Step 2: What business should you choose?

Now that you’ve determined the skills and capabilities needed to start a business, you’ll need to determine what business you want to start.  You may already have a very good idea and feel like you can skip this step. DON’T!  It always helps to test and refine your idea.

Make a List and Check it Twice

Make a list of the businesses you could consider. Rule out ones that require talents and skills you received low scores on in Step 1 and ones in which you have no interest.

After narrowing down your ideas, evaluate your idea against other possibilities. You might try one or more of the following sources for information:

  • Telephone yellow pages can indicate what is and is not available in your area.
  • Public libraries have a number of business directories, including the Thomas Register.
  • Searching the Internet can help you find and refine your idea.
  • Entrepreneurial magazines often have articles about new business ideas that have potential.

Ask friends, coworkers, neighbors, and relatives if they have product or service needs that are not currently being met.

Get Advice

One of the common errors in choosing a business is not asking for help.  This is an important way to gather information to complete the selection process:

  • Talk with people in the same or a similar business.   If your business will draw customers from a 25-mile radius, similar businesses in towns 60 miles away generally will not be competing for your customers. These business owners may be flattered and willing to discuss their businesses and share their insights, experience, and advice. The local chamber of commerce or other business association may provide access to business owners that you can talk to.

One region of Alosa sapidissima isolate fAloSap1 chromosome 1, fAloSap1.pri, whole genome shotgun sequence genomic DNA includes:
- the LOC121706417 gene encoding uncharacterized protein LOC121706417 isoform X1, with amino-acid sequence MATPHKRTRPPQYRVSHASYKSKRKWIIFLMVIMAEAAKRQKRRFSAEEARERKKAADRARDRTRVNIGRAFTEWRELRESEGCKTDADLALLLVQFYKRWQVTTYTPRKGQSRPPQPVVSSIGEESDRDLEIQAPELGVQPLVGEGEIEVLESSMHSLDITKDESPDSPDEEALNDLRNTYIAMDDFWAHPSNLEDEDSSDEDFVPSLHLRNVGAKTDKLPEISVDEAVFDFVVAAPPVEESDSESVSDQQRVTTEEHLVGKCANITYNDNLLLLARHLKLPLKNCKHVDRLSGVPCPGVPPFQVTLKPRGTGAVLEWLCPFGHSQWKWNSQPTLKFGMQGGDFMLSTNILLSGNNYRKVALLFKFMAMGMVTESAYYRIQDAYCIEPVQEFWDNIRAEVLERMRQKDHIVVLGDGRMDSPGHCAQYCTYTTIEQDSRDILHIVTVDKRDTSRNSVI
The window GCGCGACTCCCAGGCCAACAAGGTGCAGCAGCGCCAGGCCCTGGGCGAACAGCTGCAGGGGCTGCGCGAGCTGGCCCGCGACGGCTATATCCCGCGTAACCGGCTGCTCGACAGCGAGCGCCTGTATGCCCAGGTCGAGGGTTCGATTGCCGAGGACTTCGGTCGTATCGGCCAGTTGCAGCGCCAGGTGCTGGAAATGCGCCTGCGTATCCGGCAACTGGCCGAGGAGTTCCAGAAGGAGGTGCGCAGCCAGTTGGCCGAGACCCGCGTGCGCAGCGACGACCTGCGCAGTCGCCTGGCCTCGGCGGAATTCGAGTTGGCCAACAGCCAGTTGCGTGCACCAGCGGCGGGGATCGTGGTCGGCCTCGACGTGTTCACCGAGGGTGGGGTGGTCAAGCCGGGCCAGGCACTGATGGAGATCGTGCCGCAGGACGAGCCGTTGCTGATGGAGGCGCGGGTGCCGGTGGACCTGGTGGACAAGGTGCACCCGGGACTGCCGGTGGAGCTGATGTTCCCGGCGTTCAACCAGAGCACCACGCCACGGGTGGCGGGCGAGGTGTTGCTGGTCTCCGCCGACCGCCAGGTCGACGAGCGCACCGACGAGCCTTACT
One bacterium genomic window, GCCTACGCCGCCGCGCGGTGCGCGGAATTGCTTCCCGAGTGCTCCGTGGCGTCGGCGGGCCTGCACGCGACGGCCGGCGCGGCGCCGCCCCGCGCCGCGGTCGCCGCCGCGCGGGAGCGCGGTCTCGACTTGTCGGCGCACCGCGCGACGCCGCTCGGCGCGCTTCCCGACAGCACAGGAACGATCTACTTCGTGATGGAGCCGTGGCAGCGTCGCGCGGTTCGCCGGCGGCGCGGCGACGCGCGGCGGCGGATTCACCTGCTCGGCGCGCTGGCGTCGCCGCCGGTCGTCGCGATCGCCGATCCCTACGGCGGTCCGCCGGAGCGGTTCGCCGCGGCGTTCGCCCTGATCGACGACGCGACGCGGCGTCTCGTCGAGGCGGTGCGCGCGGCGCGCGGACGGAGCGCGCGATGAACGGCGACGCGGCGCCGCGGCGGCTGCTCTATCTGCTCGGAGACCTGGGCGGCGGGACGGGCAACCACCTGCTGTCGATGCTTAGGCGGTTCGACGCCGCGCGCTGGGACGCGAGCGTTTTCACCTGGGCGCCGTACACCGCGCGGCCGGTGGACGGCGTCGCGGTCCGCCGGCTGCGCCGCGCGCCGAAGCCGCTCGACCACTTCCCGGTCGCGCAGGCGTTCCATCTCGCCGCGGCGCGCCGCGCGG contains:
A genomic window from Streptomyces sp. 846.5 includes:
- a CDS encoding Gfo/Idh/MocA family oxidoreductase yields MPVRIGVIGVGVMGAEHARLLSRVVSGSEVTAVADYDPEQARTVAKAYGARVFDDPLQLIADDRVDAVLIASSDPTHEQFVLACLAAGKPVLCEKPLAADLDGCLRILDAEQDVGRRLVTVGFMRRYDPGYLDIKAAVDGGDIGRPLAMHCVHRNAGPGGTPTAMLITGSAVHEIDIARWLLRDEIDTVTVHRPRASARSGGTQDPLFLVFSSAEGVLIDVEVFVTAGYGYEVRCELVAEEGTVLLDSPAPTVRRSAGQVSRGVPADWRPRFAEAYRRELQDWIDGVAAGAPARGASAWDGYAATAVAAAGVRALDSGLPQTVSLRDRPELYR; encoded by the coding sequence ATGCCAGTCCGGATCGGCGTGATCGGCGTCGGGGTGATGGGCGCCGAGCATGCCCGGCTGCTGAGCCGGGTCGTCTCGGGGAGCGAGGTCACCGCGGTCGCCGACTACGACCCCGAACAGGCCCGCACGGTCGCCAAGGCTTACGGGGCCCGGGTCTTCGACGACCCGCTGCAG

• Work for someone else for a while. A time-honored way of learning a business is to work in a similar business as an employee. Not only will you be getting on-the-job training, but you’ll be getting a paycheck while avoiding overhead expenses. When scouting out potential “employer-trainers,” look for one that is successful and well run.
  • Ask for experts. There are four professionals you should get to know early in your business planning: an attorney, accountant, marketing consultant, and banker. They may identify factors in your plans you hadn’t yet considered.
  • Share your thoughts with your family, friends, and associates. They may come up with considerations that may discourage you from one idea, or they may offer real encouragement for pursuing another idea. Having the support and involvement of those close to you can be an added benefit.

Common Entry Strategies

Now that you know what business you want to start, you’ll need to choose how to start it.  Some common entry strategies are:

  • Start a New Business:  This option permits you the most freedom and the satisfaction of knowing you did it all yourself.  Some opportunities which might prompt this choice are: a new invention, a spin-off of an existing product or service, turning a hobby into a business, awareness of a customer ready to buy your product, unfulfilled market need, expansion of a part-time activity or simply chance.
  • Buy an Existing Business:  By buying an existing business you can avoid lead time required to launch the business, understand expected income and expenses, acquire an existing customer base while taking hold of an established image.  Most successful acquisitions are accomplished by knowledgeable, adequately financed business people.  When acquiring a company, it’s important to understand the numerous tax and financial maneuverings available for acquiring and financially restructuring an existing company.
  • Purchase a Franchise:  This option allows you to “purchase” a known trademark for delivery of products or services under an established system.  You will usually pay a franchise fee, ongoing royalties, and the costs of getting into the franchise.  While it can be comforting to have ongoing support services like collective buying, advertising power and market research, not every franchise is a guarantee of success.  Many small, less expensive franchises are under-funded, lack a good training program, and fail to provide the necessary support.  Many of the large, well-known franchises are too costly for many beginning entrepreneurs.  This can be an attractive starting point but be sure to check out the franchise thoroughly.